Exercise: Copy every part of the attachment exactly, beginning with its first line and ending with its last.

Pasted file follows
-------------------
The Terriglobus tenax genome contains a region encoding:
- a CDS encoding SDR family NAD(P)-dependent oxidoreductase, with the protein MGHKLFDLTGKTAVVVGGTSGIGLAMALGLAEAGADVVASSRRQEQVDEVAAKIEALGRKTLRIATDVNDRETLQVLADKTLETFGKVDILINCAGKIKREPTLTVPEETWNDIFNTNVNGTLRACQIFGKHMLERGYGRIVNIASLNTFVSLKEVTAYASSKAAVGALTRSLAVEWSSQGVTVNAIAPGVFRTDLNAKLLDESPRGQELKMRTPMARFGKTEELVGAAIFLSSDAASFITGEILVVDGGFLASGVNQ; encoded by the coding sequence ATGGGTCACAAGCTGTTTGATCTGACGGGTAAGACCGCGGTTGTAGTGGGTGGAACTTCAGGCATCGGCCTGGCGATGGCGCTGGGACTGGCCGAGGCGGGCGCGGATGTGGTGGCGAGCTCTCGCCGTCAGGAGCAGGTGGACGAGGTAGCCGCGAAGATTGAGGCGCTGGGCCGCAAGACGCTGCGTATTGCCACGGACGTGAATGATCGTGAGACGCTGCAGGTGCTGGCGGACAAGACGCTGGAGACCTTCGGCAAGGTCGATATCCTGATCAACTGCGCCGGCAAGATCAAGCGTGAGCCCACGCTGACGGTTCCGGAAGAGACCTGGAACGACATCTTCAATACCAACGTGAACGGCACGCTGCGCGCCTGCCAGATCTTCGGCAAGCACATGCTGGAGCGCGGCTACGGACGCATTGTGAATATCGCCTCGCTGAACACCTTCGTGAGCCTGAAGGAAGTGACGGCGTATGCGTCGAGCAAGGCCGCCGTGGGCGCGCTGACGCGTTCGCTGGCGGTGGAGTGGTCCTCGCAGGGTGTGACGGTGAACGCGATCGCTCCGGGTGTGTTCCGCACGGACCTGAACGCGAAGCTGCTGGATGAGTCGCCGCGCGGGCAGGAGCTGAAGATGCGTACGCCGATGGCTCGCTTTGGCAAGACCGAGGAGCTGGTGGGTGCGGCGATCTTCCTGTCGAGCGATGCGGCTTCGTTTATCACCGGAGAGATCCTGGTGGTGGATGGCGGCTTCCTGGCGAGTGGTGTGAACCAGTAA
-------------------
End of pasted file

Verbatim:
The Terriglobus tenax genome contains a region encoding:
- a CDS encoding SDR family NAD(P)-dependent oxidoreductase, with the protein MGHKLFDLTGKTAVVVGGTSGIGLAMALGLAEAGADVVASSRRQEQVDEVAAKIEALGRKTLRIATDVNDRETLQVLADKTLETFGKVDILINCAGKIKREPTLTVPEETWNDIFNTNVNGTLRACQIFGKHMLERGYGRIVNIASLNTFVSLKEVTAYASSKAAVGALTRSLAVEWSSQGVTVNAIAPGVFRTDLNAKLLDESPRGQELKMRTPMARFGKTEELVGAAIFLSSDAASFITGEILVVDGGFLASGVNQ; encoded by the coding sequence ATGGGTCACAAGCTGTTTGATCTGACGGGTAAGACCGCGGTTGTAGTGGGTGGAACTTCAGGCATCGGCCTGGCGATGGCGCTGGGACTGGCCGAGGCGGGCGCGGATGTGGTGGCGAGCTCTCGCCGTCAGGAGCAGGTGGACGAGGTAGCCGCGAAGATTGAGGCGCTGGGCCGCAAGACGCTGCGTATTGCCACGGACGTGAATGATCGTGAGACGCTGCAGGTGCTGGCGGACAAGACGCTGGAGACCTTCGGCAAGGTCGATATCCTGATCAACTGCGCCGGCAAGATCAAGCGTGAGCCCACGCTGACGGTTCCGGAAGAGACCTGGAACGACATCTTCAATACCAACGTGAACGGCACGCTGCGCGCCTGCCAGATCTTCGGCAAGCACATGCTGGAGCGCGGCTACGGACGCATTGTGAATATCGCCTCGCTGAACACCTTCGTGAGCCTGAAGGAAGTGACGGCGTATGCGTCGAGCAAGGCCGCCGTGGGCGCGCTGACGCGTTCGCTGGCGGTGGAGTGGTCCTCGCAGGGTGTGACGGTGAACGCGATCGCTCCGGGTGTGTTCCGCACGGACCTGAACGCGAAGCTGCTGGATGAGTCGCCGCGCGGGCAGGAGCTGAAGATGCGTACGCCGATGGCTCGCTTTGGCAAGACCGAGGAGCTGGTGGGTGCGGCGATCTTCCTGTCGAGCGATGCGGCTTCGTTTATCACCGGAGAGATCCTGGTGGTGGATGGCGGCTTCCTGGCGAGTGGTGTGAACCAGTAA